Press report: Larry Ellison wants to change Deed of Gift and race America's Cup on a lake
While we are busy with the exciting races of the GP42 fleet in Valencia, one year after the end of the 32nd America's Cup, another press article related to the oldest sports competition surprised us, to say the least.
According to the Italian newspaper L'Arena, Larry Ellison, owner of the America's Cup challenger BMW Oracle, stated that if his team won the 33rd edition of the event against Alinghi, he would try to change the "formula" of the competition so that after a series of preliminary regattas the "finals" were raced on the Lake Garda in northern Italy.
Ellison, together with Russell Coutts, James Spithill and other members of BMW Oracle are taking part in a regatta held in the city of Malcesine, on the banks of the Lake Garda. According to the same article, Ellison and Coutts were so impressed by the site's wind conditions that the American software billionaire would try to change the rules of the event in order to allow it to be raced on a lake, something forbidden by the current rules.
For anyone even remotely related to the America's Cup, such declarations are indeed surprising, especially considering the fact they come from the man that used Alinghi's non compliance with these very rules to bring the Swiss team to justice. How credible is this article?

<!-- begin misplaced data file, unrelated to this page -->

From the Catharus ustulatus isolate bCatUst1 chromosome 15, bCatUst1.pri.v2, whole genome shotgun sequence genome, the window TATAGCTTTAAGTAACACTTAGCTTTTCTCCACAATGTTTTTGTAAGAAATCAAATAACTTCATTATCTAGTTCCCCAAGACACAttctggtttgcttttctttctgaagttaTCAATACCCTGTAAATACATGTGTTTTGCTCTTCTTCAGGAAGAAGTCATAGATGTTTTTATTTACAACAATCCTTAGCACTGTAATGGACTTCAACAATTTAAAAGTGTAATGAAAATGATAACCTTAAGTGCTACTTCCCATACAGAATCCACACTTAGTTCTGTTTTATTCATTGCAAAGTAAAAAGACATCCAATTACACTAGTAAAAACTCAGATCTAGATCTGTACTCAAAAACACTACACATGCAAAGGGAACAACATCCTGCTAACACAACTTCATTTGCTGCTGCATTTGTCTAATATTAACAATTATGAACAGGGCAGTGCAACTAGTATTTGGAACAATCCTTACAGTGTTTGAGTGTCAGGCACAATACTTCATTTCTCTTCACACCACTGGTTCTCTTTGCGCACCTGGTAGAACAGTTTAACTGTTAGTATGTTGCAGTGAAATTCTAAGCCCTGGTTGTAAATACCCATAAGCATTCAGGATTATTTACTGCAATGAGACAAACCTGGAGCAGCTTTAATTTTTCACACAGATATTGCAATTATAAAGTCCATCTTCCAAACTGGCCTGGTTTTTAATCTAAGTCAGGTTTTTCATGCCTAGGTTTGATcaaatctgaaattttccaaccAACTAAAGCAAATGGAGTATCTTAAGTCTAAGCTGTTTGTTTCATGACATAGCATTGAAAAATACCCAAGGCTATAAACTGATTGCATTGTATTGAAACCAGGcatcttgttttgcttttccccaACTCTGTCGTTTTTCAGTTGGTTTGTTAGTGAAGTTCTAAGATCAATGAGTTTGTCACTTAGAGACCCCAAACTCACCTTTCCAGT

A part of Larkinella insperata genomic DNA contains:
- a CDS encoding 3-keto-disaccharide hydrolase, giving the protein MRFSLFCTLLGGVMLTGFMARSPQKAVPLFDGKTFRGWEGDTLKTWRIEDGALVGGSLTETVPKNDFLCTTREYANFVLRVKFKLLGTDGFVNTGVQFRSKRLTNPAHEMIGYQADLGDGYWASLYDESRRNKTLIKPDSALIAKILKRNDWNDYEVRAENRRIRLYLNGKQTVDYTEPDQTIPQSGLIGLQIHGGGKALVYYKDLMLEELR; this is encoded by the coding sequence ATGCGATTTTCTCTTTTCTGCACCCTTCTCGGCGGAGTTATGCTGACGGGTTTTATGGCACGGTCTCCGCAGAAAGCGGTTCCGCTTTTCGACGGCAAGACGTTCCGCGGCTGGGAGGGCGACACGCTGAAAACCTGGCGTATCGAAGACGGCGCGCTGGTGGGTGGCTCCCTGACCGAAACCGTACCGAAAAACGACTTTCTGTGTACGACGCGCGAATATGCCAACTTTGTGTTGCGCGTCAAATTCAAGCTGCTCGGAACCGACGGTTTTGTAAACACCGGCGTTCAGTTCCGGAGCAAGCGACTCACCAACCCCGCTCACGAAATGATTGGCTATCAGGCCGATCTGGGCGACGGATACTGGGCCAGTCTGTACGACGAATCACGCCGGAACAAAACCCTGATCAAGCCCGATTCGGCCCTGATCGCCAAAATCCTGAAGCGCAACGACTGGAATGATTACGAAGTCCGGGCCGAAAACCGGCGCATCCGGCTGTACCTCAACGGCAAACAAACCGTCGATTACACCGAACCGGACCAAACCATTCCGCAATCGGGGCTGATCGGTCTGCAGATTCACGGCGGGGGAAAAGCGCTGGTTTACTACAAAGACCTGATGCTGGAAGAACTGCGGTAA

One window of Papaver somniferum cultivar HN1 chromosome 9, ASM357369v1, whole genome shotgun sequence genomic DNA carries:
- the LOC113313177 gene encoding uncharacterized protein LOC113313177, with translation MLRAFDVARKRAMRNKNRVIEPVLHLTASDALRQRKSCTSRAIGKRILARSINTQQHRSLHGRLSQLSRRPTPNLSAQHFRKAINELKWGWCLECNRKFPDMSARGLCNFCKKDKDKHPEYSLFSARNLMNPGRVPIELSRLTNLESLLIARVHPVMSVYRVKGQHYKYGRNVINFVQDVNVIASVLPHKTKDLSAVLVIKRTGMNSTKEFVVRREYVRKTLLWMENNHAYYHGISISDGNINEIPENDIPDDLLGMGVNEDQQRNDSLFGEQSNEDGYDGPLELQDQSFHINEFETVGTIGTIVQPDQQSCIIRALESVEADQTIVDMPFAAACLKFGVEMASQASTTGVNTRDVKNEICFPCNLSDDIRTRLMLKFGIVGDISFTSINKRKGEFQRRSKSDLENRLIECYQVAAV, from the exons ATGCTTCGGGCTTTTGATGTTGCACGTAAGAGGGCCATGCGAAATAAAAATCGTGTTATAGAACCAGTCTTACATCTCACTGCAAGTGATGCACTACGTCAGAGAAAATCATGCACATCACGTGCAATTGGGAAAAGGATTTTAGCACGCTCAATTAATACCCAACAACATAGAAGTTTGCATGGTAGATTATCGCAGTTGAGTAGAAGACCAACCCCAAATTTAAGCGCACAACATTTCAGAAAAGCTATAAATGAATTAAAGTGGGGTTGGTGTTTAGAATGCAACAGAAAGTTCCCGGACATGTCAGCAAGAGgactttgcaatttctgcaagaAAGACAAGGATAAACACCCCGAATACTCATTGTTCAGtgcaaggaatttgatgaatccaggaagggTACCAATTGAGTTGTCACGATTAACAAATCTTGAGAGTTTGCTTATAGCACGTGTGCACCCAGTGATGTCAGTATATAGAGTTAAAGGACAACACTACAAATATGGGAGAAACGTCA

Did the reporter correctly interpret Ellison's words? I have no doubt that both Ellison and Coutts now have a very good understanding of how tedious and time-consuming such a judicial procedure could be. Change the Deed of Gift in order to race the America's Cup on a lake? Why?
Maybe what Ellison could have mentioned was the possibility of holding some preliminary regatta or Act on the Italian lake. Racing the America's Cup match there might be prohibited by the Deed of Gift but arranging a protocol where such preliminary lake regattas are contemplated could be much easier.
There might be some logistics problems holding such races on a European lake but the idea doesn't sound absurd.
Here below you can see the front page of the Italian newspaper L'Arena, dated 11 July 2008. The article appears on the bottom of the page and it can be read in the corresponding PDF file at the top of this article.